A celebrated Polish diver has discovered the world’s deepest underwater cave, a flooded limestone chasm in the Czech Republic.
Krysztof Starnawksi, lead explorer, established that the abyss, located in the eastern part of the country, is at least 404 metres deep, 12 metres deeper than the previous record-holder, a flooded sinkhole north east of Rome.
Starnawksi told National Geographic, which part funded the expedition: “I scuba dived down to 200 meters just before the ROV’s deployment to put in the new line for the robot to follow.
“The goal was to give the ROV a good start from there to the deepest part of the cave. We are 100 percent sure the measurements were accurate.”
But the cave could be even deeper still.
“There was a black abyss seen below the ROV when we decided to go up,” expedition member Marcin Jamkowski, a Polish photographer, told The Huffington Post US in an email. “The place was full of trees, logs, branches and we did not want the ROV fiberoptic cable to be entangled somewhere.”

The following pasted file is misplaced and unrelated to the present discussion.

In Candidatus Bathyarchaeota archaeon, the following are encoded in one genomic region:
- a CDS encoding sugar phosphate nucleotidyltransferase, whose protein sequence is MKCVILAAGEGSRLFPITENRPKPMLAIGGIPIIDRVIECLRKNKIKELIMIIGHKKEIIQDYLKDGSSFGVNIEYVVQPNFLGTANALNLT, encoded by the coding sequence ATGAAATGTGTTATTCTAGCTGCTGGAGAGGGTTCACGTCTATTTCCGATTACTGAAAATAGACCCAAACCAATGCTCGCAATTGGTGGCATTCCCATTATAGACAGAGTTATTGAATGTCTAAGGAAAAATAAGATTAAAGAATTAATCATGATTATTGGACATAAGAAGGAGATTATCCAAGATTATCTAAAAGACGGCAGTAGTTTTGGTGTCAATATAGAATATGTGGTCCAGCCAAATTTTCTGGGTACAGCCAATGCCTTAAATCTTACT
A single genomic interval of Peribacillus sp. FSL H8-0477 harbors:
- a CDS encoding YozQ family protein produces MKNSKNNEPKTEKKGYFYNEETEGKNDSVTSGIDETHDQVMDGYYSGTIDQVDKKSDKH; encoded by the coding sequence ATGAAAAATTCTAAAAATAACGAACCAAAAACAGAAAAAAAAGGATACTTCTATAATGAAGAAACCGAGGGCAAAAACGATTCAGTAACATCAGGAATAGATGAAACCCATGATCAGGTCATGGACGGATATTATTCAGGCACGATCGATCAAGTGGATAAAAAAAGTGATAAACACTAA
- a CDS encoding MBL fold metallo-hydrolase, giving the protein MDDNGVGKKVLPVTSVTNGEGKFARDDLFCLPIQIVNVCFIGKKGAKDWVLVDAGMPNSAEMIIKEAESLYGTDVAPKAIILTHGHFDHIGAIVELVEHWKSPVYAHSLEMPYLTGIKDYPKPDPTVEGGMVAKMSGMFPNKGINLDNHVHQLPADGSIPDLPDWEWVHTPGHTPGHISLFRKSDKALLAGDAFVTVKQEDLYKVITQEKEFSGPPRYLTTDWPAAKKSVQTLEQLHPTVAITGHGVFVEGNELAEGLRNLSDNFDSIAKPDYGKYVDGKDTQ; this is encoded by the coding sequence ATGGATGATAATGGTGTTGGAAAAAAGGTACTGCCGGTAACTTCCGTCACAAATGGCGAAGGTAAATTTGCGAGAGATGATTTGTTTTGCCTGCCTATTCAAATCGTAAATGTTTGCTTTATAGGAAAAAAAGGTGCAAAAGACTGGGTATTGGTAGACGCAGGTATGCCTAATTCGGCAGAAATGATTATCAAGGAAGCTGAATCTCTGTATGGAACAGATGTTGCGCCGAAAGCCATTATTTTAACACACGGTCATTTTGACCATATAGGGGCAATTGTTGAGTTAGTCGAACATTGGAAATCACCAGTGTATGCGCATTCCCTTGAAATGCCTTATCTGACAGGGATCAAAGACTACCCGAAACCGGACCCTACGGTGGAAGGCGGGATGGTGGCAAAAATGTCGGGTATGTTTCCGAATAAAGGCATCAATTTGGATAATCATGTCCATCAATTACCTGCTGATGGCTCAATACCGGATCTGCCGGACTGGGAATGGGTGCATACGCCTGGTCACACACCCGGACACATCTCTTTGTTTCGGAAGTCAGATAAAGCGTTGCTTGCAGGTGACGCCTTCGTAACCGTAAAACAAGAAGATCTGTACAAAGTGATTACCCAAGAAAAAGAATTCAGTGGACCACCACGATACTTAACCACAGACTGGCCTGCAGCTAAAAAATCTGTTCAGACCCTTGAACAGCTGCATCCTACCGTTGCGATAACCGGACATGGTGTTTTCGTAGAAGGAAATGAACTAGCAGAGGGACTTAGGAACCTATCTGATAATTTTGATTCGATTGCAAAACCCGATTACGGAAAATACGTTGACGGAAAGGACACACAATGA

Jamkowski added that the ROV had to make the second part of the journey alone because it was too dangerous for divers to plunge to such depths.
“There had been some dives done by the oil industry to such depths (so-called ‘saturation diving’), but they last approximately a month, surface to surface,” Jamkowski told Live Science. “This can never be done in the cave like this one, so the obvious choice was to send the robot where the man can’t go.”
Starnawski told The Associated Press that water in the cave is just 15 degrees Celsius and has a mineral content which can damage equipment and skin.
But the diver has been exploring the cave for nearly two decades, so he knew exactly what equipment and clothing he needed to stay safe.
Starnawski wore an electrically heated drysuit with a helmet and took two masks, two breathing systems, two compasses, two flashlights, three cameras, three cutting devices and two reels of thin line.
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